If China “pulled these countries out”– how about China putting them back in after the expiration of the MFA, after China was let loose in the textiles and clothing markets?

        And.. your supposed mechanism for this economic manna so graciously bestowed on the “post colonial world”? Why it’s classically imperialist– the “enormous consumption of raw materials.” That’s mighty whitey of you partner, and I’m sure all those miners in Zambia can’t wait to offer their most heartfelt thanks to the benign Chinese anti-imperialist mine owners. Well maybe not all those miners want to offer their gratitude, because after all, some of them are dead, shot down by anti-imperialist security forces China has protecting its PROPERTY from WORKERS. But those that aren’t dead.. I’m sure they can’t wait to thank China.

        You simply don’t know what you are talking about. If that’s taking a “puritanical” position– siding with the workers against the mine owners, then I’m a puritan. And frogs have wings.

  10. Edgar Says:

    “and the Ukrainian jets shot down the Malaysian airliner”

    I have no idea and whatever happened would in no way alter my position. I also couldn’t really care if some on the far right supported those who are being oppressed, shelled and denied democracy in the East.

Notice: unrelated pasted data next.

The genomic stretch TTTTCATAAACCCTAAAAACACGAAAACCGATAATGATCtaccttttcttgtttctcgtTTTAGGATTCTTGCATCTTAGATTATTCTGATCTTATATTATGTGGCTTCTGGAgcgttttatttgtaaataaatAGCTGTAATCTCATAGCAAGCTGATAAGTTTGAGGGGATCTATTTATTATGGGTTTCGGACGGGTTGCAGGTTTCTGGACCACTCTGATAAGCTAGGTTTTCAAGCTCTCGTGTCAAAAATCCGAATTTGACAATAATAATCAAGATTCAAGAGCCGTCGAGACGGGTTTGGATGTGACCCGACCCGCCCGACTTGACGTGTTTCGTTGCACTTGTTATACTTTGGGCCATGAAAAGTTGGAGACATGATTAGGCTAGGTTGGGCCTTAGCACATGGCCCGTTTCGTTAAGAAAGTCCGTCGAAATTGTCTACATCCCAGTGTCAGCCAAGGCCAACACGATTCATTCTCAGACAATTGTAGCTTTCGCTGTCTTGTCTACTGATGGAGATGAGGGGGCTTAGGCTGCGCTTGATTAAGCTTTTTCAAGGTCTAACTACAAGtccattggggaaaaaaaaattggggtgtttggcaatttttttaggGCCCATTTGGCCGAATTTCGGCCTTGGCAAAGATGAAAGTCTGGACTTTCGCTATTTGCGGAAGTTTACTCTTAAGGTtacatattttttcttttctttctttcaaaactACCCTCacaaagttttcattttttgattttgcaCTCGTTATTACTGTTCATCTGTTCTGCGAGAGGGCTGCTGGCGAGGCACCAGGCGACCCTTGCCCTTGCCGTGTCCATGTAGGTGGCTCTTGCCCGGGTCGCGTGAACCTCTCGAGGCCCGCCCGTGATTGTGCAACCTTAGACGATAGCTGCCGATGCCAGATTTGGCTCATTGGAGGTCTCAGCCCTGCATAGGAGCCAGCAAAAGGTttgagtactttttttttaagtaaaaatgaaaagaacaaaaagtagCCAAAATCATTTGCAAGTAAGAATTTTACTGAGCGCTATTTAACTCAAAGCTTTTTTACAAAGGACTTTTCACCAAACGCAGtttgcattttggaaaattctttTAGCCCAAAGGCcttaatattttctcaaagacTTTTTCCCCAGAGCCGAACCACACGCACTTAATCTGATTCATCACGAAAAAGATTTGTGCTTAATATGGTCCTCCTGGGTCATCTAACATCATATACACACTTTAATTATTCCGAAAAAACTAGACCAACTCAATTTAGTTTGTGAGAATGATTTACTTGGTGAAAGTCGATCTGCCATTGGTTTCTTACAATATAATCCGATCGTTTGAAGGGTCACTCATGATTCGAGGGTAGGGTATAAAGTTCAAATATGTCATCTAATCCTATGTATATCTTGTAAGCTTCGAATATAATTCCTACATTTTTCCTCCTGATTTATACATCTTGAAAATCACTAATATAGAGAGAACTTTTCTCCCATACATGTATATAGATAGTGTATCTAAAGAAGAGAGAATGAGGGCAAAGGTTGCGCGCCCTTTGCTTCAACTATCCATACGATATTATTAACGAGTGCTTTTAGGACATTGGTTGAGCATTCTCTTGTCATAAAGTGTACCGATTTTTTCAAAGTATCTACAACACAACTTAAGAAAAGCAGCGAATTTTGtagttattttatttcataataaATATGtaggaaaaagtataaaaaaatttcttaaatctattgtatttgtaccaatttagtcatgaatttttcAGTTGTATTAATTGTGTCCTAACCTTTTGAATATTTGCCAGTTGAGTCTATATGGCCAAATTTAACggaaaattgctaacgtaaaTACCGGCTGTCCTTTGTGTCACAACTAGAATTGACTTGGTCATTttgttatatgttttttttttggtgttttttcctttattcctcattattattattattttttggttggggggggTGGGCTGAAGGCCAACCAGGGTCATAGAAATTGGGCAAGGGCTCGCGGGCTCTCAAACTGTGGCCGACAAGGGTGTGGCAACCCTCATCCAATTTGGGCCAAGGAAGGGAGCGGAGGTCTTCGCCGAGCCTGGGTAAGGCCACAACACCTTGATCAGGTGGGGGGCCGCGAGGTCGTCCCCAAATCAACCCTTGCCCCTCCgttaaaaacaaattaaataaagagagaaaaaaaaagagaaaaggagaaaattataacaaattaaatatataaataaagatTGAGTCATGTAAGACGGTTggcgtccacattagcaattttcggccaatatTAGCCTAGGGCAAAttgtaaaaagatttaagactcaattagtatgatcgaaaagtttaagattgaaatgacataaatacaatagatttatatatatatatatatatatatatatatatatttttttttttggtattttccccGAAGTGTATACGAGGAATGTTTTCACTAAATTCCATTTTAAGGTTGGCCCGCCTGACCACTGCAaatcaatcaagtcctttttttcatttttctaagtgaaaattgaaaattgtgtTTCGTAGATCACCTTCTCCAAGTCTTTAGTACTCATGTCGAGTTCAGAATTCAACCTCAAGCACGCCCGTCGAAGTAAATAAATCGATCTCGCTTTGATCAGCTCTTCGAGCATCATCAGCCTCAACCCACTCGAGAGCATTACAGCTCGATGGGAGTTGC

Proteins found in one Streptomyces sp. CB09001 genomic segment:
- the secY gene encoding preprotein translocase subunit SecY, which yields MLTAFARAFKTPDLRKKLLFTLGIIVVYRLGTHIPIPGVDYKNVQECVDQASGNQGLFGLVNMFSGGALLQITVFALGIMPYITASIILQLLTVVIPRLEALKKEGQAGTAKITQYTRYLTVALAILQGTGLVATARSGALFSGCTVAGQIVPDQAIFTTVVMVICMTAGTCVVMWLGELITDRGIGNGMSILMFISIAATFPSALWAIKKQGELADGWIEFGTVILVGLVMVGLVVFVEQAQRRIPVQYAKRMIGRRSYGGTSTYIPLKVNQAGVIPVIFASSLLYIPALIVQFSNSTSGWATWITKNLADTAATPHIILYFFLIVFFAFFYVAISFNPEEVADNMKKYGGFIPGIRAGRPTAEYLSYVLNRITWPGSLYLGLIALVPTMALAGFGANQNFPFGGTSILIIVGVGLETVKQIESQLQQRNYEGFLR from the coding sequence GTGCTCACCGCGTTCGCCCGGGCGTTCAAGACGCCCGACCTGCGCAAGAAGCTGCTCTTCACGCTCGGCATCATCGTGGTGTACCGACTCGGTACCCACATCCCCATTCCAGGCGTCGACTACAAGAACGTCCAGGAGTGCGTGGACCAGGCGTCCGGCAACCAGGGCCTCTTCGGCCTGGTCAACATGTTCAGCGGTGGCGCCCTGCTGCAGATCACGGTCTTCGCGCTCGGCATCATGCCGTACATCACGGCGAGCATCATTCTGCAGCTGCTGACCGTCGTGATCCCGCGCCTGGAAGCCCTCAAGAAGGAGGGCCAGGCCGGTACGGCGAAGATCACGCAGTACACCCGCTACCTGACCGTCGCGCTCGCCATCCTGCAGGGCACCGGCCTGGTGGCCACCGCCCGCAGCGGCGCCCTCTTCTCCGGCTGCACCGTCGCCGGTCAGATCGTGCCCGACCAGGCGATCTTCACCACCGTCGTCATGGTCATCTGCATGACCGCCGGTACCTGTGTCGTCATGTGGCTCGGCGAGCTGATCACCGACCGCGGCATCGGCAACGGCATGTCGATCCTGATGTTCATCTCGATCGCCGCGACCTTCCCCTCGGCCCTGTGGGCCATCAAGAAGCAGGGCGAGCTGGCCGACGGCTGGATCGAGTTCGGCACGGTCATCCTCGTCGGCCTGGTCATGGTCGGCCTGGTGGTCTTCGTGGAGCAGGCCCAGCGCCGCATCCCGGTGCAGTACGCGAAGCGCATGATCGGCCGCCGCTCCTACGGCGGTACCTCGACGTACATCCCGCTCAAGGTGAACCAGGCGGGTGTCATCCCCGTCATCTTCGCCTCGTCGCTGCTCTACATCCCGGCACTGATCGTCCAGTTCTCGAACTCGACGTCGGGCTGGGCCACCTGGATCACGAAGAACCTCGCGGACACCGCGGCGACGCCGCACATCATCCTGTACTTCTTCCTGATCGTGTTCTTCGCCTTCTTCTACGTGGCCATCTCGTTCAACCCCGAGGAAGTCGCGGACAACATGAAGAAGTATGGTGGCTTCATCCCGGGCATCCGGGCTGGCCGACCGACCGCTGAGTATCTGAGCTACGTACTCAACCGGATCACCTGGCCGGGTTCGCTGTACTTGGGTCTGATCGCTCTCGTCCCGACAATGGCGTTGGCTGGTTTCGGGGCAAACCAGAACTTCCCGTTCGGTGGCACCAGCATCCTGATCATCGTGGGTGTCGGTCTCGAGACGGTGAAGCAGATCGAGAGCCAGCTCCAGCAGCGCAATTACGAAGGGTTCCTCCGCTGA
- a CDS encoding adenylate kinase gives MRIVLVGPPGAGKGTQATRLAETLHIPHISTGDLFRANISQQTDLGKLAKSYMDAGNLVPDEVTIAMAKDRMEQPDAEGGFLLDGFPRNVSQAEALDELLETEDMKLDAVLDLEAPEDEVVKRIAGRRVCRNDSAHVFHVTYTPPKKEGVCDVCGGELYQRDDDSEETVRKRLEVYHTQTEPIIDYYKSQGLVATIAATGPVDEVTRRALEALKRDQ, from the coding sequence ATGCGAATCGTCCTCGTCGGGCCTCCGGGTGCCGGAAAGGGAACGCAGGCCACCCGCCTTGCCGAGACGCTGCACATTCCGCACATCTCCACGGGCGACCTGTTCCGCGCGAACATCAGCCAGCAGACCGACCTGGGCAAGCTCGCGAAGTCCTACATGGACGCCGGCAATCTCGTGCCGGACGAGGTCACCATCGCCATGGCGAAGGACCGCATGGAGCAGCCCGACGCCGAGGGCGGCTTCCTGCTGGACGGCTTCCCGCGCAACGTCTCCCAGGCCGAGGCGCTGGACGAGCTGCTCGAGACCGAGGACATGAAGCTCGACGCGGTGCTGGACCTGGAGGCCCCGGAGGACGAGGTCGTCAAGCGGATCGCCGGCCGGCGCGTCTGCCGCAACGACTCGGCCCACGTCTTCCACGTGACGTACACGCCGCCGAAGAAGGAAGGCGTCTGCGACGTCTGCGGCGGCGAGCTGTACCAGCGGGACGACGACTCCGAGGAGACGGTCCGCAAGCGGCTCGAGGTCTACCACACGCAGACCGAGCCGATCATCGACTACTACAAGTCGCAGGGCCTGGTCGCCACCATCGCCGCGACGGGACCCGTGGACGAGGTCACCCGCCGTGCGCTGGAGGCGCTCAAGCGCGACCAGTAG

On imperialism, it is a system rather than any single nation, one that prioritises the interests of the dominant powers over the mass of people. Think of the funds used to fight ‘terrorism’ with those used to combat Ebola. By any index the dominant imperialist powers are the US and Europe. And from a military point of view, clearly the most bloodthirsty.

    • sartesian Says:

      Good way to avoid the substantive issues. What CLASS system determines China’s mode of production? Russia’s? That’s the issue. You think supporting a less virulent capitalist vs. the more virulent capitalist contributes one iota to the emancipation of labor from capitalism? Perhaps you do. But we have 150 years of history that says it doesn’t, it won’t, and it cannot.

  11. Edgar Says:

    I am talking about the people of East Ukraine and the fact that within Ukraine they have no democratic rights and the result of their legitimate grievance is for the government to shell them.

    Short of the full proletarian revolution, the immediate demand for separation from Ukraine seems perfectly logical, understandable, reasonable and supportable.

    • sartesian Says:

      A big part of the problem is that for some reason some calling themselves Marxists think there are perfectly logical, understandable, reasonable, supportable solutions short of full proletarian revolution.

  12. Edgar Says:

    It does make you wonder why Marx supported the unification of Germany doesn’t it. After all I presume he supported it for a reason, and, yet, it was not a full proletarian revolution. No wonder Marx said he wasn’t a Marxist!

  13. sartesian Says:

    Right, bring up the events of 1868-70 to explain your endorsement of a capitalism in 2014. Brilliant.

    After that, I’ll just point out that